"I have conceived the plan of organiz
ing left-handed folk into a fellowship. The
sign of recognition is to shake with the
SENTBY IN ROCKING CHAIR.
Mrs. Jimmerson Balks Phone Pole
Setters in All-Day Siege.
GREENWICH, Conn., May 16.?Mrs.
Beth Jimmerson fought and won a battle
with the New York Telephone Company
by jumping Into a post hole in front of
her property and afterward filling it with
dirt. She then placed a board on her
property line, brought out a rocking
chair and a book and sat there all day,
her noon meal being brought to her by
The setting of the pole was accomplish
ed by night just over her property line,
and, although In danger of being hit by
the immense pole as it was swung into
position, she stuck to her post hole.
You Always Economize-When You Buy at
O'DONNELL'S REXALL DRUG STORE
904 F Street N.W.
Drags, Toilet Articles, Candies and Cigars
Cut Prices For Today, Friday and Saturday
\ SMILE?E. Z. TABLETS
^ Will make you feel good seven days in the week. A positive cure
^ for Constipation, Sour Stomach, Torpid Liver and Indigestion. A
^ dose tonight will straighten you out by morning.
^ today and get back your smile.
Get a bottle
Others buy by the pound.
We buy by the ton.
You can rely on Barr's Sat
urday Gandy being ,the same
good quality ' and absolutely
^ fresh every time you buy.
^ 50 cents' worth of
^ delicious chocolate for.^-^^
5 Park & Tillford's Candy.
^ Always fresh.
Delatour Chocolates; . a
regular 60c package, cut to
?. Chocolate Sponge, the candy that
^ pleases most every one; T>0>C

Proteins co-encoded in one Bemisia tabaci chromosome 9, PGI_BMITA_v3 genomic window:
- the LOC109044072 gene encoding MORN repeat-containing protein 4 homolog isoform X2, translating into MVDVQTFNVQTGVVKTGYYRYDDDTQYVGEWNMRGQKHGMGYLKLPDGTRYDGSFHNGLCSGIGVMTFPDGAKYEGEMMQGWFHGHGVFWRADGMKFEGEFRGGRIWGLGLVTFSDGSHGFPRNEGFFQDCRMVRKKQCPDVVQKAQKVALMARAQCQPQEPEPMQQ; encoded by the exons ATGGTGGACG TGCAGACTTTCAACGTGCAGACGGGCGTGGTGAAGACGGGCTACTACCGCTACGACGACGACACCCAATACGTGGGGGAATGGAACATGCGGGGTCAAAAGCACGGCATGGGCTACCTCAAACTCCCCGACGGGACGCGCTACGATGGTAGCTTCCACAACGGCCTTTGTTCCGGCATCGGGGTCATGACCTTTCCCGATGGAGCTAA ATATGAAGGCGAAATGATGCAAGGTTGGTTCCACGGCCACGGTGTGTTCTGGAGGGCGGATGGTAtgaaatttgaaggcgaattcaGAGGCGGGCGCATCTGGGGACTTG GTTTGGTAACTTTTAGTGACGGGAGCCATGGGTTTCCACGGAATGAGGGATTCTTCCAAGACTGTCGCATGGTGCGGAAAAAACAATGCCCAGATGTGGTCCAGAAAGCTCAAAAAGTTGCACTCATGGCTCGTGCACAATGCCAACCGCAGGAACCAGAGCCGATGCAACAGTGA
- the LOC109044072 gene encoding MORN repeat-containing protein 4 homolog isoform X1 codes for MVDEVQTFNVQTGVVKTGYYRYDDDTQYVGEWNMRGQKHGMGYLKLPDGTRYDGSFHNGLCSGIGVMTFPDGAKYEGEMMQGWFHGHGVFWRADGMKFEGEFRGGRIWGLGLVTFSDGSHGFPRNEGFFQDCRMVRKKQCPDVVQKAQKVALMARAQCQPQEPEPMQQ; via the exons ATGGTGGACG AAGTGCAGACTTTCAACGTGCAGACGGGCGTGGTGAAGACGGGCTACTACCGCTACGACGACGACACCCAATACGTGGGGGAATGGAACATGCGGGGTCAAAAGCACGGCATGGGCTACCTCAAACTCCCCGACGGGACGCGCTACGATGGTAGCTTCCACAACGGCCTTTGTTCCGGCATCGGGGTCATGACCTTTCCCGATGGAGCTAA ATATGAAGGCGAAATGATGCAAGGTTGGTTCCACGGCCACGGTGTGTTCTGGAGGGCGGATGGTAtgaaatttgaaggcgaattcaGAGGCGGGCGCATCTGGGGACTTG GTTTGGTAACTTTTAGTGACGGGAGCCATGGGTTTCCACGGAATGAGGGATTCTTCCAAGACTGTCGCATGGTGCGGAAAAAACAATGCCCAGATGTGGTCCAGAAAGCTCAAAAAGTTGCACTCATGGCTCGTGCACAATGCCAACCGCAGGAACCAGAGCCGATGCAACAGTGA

% worth 40c. Our price, lb '
^ Big sticks Old-fashioned Pep
^ Old-fashioned Chocolate; worth
^ 40c. Our price, lb. box 21c
^ Chocolate Whipped Creams, lb...21c
^ Chocolate Raspberry Hearts, lb. .29c
% Italian Chocolates, lb. 29c
Wrigley's Spearmint Gum.
Smith Bros." Cough Drops.
Dean's Cough Drops.
^ Knickerbocker Milk "chocolate J
U-All-No Mint, lb. can 21c
* Randall's Pure Grape
^ The best in America. Full- fl jC ?
% pint bottle HOC
H We guarantee Randall's Grape
w Juice to be pure and unadulterated.
** Tt would be Impossible to buy a
^ better brand, no matter what you
^ paid for It
Welch's Grape Jus nee.
Quart bottles 35c
Pint bottles 18c
^Visit Our Soda Fountain
44 And get the Best Ice
% Cream Sod* in Washing
! . . ? ? *. r
^ $1.00 Nickel Alarm ***?
^ Clocks cut to .4VC
*> Keep the Famiifly Well
J With DilSer's Family
m They cure constipation, indiges
* tlon. and purify the blood.
* The $1.00 boxes special with "5>(D!r?
5 KORN PAINT. "
* Corns, bunions and callous skin
^ removed without pain by the use of
^ Korn Paint; causes no inconvenience
^ whatever; shoes may be worn as
usual. Easy to apply. Just
^ paint it on. Bottle
Corylopsis Talcum, 1-lb. fl
cans cut to... iiyv
Squibb's Talcum, carnation fl Af
and violet. Can
Williams' Talcum and a